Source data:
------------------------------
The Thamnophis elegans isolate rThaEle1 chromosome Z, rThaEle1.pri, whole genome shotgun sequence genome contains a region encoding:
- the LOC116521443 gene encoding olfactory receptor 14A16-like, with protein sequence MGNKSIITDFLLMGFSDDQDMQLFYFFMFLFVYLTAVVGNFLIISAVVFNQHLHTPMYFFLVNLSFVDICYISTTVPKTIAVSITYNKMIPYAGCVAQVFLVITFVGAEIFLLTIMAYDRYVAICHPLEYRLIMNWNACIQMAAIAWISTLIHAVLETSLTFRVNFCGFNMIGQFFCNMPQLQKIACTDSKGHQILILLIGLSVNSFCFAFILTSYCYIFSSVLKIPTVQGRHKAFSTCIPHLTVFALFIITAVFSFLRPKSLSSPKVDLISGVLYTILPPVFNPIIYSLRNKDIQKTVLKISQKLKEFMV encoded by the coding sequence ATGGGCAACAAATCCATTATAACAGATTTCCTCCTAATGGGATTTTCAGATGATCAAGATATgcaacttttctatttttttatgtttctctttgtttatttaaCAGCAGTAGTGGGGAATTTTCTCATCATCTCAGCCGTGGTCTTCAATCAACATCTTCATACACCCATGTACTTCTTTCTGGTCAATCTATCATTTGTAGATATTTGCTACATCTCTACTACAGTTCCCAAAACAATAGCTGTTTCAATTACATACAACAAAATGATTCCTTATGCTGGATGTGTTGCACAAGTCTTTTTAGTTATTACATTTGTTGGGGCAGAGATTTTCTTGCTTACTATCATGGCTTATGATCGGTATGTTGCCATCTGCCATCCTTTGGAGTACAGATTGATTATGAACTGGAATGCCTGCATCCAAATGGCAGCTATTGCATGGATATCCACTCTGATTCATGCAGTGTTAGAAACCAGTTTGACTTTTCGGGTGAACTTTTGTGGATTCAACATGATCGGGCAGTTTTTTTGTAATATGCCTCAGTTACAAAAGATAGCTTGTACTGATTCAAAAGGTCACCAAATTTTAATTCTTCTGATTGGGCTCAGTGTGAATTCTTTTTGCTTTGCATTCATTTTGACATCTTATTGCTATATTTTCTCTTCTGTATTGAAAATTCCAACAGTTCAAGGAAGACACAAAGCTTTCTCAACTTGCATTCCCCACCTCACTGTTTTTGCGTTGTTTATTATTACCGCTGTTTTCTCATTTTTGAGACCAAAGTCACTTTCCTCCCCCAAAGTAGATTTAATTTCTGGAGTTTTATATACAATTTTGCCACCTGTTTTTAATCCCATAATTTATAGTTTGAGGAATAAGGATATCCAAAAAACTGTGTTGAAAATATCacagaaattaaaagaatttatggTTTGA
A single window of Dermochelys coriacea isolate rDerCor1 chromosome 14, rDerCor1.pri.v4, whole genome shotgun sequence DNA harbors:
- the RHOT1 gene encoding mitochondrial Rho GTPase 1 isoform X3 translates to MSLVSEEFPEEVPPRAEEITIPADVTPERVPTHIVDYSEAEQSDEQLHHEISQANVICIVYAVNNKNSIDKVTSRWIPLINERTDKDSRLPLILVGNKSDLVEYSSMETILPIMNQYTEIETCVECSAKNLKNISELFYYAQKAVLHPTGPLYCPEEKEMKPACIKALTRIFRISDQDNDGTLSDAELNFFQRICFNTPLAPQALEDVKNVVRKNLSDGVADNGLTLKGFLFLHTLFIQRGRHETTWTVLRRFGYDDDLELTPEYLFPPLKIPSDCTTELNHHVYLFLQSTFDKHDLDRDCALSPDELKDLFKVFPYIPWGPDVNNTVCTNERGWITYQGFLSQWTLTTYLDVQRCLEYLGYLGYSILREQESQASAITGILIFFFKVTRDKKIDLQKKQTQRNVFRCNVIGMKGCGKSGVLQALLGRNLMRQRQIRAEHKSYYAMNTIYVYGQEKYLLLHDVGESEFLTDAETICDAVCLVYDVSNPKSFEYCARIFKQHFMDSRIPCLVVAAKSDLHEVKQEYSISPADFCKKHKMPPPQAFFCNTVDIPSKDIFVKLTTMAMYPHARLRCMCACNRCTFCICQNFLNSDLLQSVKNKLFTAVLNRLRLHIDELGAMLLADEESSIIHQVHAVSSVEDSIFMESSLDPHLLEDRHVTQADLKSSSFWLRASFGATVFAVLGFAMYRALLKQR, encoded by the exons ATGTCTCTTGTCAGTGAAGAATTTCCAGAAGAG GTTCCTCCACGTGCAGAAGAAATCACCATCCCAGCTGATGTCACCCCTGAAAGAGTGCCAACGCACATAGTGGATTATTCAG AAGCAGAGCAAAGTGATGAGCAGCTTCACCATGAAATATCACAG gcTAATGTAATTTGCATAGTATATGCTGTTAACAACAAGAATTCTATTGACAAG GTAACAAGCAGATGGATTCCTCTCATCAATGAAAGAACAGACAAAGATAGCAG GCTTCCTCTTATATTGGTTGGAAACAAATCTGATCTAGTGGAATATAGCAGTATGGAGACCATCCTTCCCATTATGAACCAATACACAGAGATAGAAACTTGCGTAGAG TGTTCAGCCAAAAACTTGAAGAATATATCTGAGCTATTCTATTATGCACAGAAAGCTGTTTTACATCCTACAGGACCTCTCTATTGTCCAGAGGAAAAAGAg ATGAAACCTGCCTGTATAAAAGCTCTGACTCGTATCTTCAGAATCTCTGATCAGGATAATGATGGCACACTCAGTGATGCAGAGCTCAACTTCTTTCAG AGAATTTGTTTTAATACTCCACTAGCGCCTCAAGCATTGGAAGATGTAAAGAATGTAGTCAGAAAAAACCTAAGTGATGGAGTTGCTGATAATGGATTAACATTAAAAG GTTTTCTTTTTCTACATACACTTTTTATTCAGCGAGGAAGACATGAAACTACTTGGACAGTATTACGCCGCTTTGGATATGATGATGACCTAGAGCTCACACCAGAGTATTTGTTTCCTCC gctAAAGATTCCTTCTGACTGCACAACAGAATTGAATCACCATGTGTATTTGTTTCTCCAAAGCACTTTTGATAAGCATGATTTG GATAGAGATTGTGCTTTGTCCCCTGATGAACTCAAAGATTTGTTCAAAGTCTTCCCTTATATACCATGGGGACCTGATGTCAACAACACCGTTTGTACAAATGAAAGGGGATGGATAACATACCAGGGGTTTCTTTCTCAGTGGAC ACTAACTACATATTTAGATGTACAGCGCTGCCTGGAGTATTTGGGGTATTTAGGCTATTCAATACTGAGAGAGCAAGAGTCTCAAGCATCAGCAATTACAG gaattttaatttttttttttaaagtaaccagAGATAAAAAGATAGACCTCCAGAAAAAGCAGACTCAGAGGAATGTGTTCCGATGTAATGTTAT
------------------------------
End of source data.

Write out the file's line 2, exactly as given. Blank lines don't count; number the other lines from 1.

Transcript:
- the LOC116521443 gene encoding olfactory receptor 14A16-like, with protein sequence MGNKSIITDFLLMGFSDDQDMQLFYFFMFLFVYLTAVVGNFLIISAVVFNQHLHTPMYFFLVNLSFVDICYISTTVPKTIAVSITYNKMIPYAGCVAQVFLVITFVGAEIFLLTIMAYDRYVAICHPLEYRLIMNWNACIQMAAIAWISTLIHAVLETSLTFRVNFCGFNMIGQFFCNMPQLQKIACTDSKGHQILILLIGLSVNSFCFAFILTSYCYIFSSVLKIPTVQGRHKAFSTCIPHLTVFALFIITAVFSFLRPKSLSSPKVDLISGVLYTILPPVFNPIIYSLRNKDIQKTVLKISQKLKEFMV encoded by the coding sequence ATGGGCAACAAATCCATTATAACAGATTTCCTCCTAATGGGATTTTCAGATGATCAAGATATgcaacttttctatttttttatgtttctctttgtttatttaaCAGCAGTAGTGGGGAATTTTCTCATCATCTCAGCCGTGGTCTTCAATCAACATCTTCATACACCCATGTACTTCTTTCTGGTCAATCTATCATTTGTAGATATTTGCTACATCTCTACTACAGTTCCCAAAACAATAGCTGTTTCAATTACATACAACAAAATGATTCCTTATGCTGGATGTGTTGCACAAGTCTTTTTAGTTATTACATTTGTTGGGGCAGAGATTTTCTTGCTTACTATCATGGCTTATGATCGGTATGTTGCCATCTGCCATCCTTTGGAGTACAGATTGATTATGAACTGGAATGCCTGCATCCAAATGGCAGCTATTGCATGGATATCCACTCTGATTCATGCAGTGTTAGAAACCAGTTTGACTTTTCGGGTGAACTTTTGTGGATTCAACATGATCGGGCAGTTTTTTTGTAATATGCCTCAGTTACAAAAGATAGCTTGTACTGATTCAAAAGGTCACCAAATTTTAATTCTTCTGATTGGGCTCAGTGTGAATTCTTTTTGCTTTGCATTCATTTTGACATCTTATTGCTATATTTTCTCTTCTGTATTGAAAATTCCAACAGTTCAAGGAAGACACAAAGCTTTCTCAACTTGCATTCCCCACCTCACTGTTTTTGCGTTGTTTATTATTACCGCTGTTTTCTCATTTTTGAGACCAAAGTCACTTTCCTCCCCCAAAGTAGATTTAATTTCTGGAGTTTTATATACAATTTTGCCACCTGTTTTTAATCCCATAATTTATAGTTTGAGGAATAAGGATATCCAAAAAACTGTGTTGAAAATATCacagaaattaaaagaatttatggTTTGA